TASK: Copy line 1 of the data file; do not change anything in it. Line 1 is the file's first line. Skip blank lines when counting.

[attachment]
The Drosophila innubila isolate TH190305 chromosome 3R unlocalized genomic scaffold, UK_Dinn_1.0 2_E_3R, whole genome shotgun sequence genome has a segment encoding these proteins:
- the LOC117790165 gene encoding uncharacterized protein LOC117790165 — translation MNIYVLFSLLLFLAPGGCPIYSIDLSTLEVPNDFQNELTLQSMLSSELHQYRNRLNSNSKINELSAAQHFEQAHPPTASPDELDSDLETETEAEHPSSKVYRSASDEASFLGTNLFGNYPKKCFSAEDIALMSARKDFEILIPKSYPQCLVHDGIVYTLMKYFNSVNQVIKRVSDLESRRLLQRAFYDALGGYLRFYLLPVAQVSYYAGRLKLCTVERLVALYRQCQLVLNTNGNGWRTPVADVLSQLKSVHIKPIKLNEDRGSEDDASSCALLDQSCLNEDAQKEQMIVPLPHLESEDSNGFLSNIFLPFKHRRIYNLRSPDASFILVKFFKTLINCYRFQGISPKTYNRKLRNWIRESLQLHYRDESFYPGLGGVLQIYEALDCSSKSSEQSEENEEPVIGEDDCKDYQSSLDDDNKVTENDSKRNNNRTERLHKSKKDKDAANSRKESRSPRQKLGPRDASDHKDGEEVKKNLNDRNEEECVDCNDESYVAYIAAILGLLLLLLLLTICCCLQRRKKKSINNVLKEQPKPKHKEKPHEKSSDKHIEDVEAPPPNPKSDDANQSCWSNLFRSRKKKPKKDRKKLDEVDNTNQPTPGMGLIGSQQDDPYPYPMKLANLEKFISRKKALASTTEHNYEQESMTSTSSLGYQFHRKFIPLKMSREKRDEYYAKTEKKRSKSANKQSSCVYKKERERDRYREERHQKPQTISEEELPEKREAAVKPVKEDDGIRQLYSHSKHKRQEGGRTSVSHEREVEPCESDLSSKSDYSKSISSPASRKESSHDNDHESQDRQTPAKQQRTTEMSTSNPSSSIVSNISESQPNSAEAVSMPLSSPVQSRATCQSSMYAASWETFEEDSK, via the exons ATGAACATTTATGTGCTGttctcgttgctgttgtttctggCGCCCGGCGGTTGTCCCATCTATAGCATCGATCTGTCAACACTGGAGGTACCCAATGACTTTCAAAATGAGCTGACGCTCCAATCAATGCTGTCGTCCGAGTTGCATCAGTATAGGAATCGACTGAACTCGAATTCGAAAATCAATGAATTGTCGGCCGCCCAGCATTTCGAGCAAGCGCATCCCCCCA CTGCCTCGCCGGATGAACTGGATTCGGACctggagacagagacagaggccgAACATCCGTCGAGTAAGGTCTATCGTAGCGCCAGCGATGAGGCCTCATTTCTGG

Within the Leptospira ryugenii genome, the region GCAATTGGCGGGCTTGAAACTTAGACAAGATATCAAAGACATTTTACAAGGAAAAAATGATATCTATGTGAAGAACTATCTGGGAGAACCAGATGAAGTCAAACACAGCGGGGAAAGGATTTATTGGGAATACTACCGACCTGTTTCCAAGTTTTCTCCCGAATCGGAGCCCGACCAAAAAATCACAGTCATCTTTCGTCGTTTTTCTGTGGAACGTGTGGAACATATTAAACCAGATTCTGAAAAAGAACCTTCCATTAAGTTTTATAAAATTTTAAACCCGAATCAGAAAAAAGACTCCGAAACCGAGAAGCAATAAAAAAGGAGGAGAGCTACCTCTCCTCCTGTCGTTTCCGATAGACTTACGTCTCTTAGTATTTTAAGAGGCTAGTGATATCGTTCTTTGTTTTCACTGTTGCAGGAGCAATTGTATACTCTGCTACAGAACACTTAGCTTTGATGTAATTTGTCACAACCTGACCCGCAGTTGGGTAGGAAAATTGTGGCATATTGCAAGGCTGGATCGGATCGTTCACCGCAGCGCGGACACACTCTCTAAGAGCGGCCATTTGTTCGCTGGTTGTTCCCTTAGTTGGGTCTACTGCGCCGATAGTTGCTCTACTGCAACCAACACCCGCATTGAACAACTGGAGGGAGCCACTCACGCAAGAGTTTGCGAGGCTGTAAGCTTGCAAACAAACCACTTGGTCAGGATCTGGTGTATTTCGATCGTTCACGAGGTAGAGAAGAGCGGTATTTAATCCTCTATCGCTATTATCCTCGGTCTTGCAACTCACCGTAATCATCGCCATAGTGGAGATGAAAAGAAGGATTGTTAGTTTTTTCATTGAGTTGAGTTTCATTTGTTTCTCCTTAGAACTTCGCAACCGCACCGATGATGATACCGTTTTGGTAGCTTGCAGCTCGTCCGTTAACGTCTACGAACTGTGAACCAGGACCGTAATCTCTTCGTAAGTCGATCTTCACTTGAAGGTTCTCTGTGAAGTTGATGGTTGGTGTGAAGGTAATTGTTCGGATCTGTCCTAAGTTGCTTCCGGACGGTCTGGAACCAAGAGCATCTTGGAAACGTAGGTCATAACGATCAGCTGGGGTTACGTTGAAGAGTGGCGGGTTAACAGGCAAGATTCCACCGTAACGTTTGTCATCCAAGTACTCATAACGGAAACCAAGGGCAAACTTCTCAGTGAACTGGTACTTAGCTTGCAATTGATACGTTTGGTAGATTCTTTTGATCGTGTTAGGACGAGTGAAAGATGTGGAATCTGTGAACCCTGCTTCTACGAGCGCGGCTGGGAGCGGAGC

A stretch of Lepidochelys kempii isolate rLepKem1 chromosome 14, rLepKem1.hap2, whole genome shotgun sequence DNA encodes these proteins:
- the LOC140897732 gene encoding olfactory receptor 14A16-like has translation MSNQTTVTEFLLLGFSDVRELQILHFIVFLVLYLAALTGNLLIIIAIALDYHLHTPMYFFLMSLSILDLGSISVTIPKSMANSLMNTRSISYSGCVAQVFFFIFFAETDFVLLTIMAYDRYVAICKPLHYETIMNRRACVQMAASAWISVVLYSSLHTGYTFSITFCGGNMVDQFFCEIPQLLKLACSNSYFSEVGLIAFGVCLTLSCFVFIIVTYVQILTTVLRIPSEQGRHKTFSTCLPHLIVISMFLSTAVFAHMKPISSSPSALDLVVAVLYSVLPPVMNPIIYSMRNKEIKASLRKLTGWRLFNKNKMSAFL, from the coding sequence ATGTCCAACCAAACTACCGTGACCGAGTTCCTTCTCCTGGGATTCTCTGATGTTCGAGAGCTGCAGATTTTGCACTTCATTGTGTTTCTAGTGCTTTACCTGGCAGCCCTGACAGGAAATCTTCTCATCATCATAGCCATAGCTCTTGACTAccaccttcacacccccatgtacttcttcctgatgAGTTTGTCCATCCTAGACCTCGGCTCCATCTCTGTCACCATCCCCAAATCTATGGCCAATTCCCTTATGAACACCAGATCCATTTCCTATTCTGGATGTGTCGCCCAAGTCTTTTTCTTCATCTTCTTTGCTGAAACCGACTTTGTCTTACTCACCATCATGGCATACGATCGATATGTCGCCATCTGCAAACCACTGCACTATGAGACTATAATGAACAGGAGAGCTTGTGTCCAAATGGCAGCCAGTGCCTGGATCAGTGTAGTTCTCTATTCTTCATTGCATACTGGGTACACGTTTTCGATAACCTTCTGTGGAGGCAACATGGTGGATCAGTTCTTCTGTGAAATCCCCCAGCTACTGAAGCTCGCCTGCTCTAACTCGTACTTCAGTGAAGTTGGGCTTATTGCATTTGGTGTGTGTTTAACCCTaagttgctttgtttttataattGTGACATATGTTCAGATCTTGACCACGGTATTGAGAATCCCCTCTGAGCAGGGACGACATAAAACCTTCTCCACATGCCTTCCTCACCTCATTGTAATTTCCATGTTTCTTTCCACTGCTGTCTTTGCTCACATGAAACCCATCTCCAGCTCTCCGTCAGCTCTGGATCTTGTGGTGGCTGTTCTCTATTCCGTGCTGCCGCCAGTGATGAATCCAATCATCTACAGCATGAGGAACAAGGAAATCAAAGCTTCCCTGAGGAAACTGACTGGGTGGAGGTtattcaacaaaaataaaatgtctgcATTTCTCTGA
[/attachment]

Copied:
The Drosophila innubila isolate TH190305 chromosome 3R unlocalized genomic scaffold, UK_Dinn_1.0 2_E_3R, whole genome shotgun sequence genome has a segment encoding these proteins: